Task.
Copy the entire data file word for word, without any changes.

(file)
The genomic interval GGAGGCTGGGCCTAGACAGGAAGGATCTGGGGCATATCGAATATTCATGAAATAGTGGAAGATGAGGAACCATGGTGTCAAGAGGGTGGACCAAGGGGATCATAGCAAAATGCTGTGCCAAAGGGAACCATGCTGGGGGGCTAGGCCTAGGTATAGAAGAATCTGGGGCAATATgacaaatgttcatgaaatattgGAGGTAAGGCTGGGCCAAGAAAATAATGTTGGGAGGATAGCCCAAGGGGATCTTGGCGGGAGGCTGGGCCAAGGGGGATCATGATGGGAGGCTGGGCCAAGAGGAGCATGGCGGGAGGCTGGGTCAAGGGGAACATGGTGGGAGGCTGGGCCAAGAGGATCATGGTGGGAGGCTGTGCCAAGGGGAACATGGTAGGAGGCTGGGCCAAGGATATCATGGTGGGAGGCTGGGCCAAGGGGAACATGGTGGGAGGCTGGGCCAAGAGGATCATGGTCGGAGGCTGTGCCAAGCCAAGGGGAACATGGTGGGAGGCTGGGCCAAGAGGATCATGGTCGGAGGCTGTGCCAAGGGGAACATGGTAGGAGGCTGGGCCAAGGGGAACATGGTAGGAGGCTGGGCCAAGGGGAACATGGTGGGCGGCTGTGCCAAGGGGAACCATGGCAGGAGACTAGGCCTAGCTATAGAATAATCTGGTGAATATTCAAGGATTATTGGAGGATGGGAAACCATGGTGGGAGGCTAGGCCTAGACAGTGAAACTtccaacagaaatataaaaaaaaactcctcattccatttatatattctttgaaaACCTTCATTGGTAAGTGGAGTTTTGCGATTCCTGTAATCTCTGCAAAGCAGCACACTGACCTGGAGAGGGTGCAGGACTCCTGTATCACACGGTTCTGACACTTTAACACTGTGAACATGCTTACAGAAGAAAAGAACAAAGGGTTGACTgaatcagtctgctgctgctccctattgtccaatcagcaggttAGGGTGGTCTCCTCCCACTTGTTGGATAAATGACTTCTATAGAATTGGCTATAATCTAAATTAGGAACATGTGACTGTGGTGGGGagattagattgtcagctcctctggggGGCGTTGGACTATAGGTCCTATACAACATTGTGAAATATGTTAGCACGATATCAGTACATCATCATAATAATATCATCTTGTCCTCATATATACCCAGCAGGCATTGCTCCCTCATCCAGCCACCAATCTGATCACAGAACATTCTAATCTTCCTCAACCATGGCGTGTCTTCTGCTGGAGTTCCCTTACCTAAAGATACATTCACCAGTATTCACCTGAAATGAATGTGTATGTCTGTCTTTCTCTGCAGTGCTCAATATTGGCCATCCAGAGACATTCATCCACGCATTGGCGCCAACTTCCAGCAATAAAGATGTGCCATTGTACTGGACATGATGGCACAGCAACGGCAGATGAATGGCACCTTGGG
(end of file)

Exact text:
The genomic interval GGAGGCTGGGCCTAGACAGGAAGGATCTGGGGCATATCGAATATTCATGAAATAGTGGAAGATGAGGAACCATGGTGTCAAGAGGGTGGACCAAGGGGATCATAGCAAAATGCTGTGCCAAAGGGAACCATGCTGGGGGGCTAGGCCTAGGTATAGAAGAATCTGGGGCAATATgacaaatgttcatgaaatattgGAGGTAAGGCTGGGCCAAGAAAATAATGTTGGGAGGATAGCCCAAGGGGATCTTGGCGGGAGGCTGGGCCAAGGGGGATCATGATGGGAGGCTGGGCCAAGAGGAGCATGGCGGGAGGCTGGGTCAAGGGGAACATGGTGGGAGGCTGGGCCAAGAGGATCATGGTGGGAGGCTGTGCCAAGGGGAACATGGTAGGAGGCTGGGCCAAGGATATCATGGTGGGAGGCTGGGCCAAGGGGAACATGGTGGGAGGCTGGGCCAAGAGGATCATGGTCGGAGGCTGTGCCAAGCCAAGGGGAACATGGTGGGAGGCTGGGCCAAGAGGATCATGGTCGGAGGCTGTGCCAAGGGGAACATGGTAGGAGGCTGGGCCAAGGGGAACATGGTAGGAGGCTGGGCCAAGGGGAACATGGTGGGCGGCTGTGCCAAGGGGAACCATGGCAGGAGACTAGGCCTAGCTATAGAATAATCTGGTGAATATTCAAGGATTATTGGAGGATGGGAAACCATGGTGGGAGGCTAGGCCTAGACAGTGAAACTtccaacagaaatataaaaaaaaactcctcattccatttatatattctttgaaaACCTTCATTGGTAAGTGGAGTTTTGCGATTCCTGTAATCTCTGCAAAGCAGCACACTGACCTGGAGAGGGTGCAGGACTCCTGTATCACACGGTTCTGACACTTTAACACTGTGAACATGCTTACAGAAGAAAAGAACAAAGGGTTGACTgaatcagtctgctgctgctccctattgtccaatcagcaggttAGGGTGGTCTCCTCCCACTTGTTGGATAAATGACTTCTATAGAATTGGCTATAATCTAAATTAGGAACATGTGACTGTGGTGGGGagattagattgtcagctcctctggggGGCGTTGGACTATAGGTCCTATACAACATTGTGAAATATGTTAGCACGATATCAGTACATCATCATAATAATATCATCTTGTCCTCATATATACCCAGCAGGCATTGCTCCCTCATCCAGCCACCAATCTGATCACAGAACATTCTAATCTTCCTCAACCATGGCGTGTCTTCTGCTGGAGTTCCCTTACCTAAAGATACATTCACCAGTATTCACCTGAAATGAATGTGTATGTCTGTCTTTCTCTGCAGTGCTCAATATTGGCCATCCAGAGACATTCATCCACGCATTGGCGCCAACTTCCAGCAATAAAGATGTGCCATTGTACTGGACATGATGGCACAGCAACGGCAGATGAATGGCACCTTGGG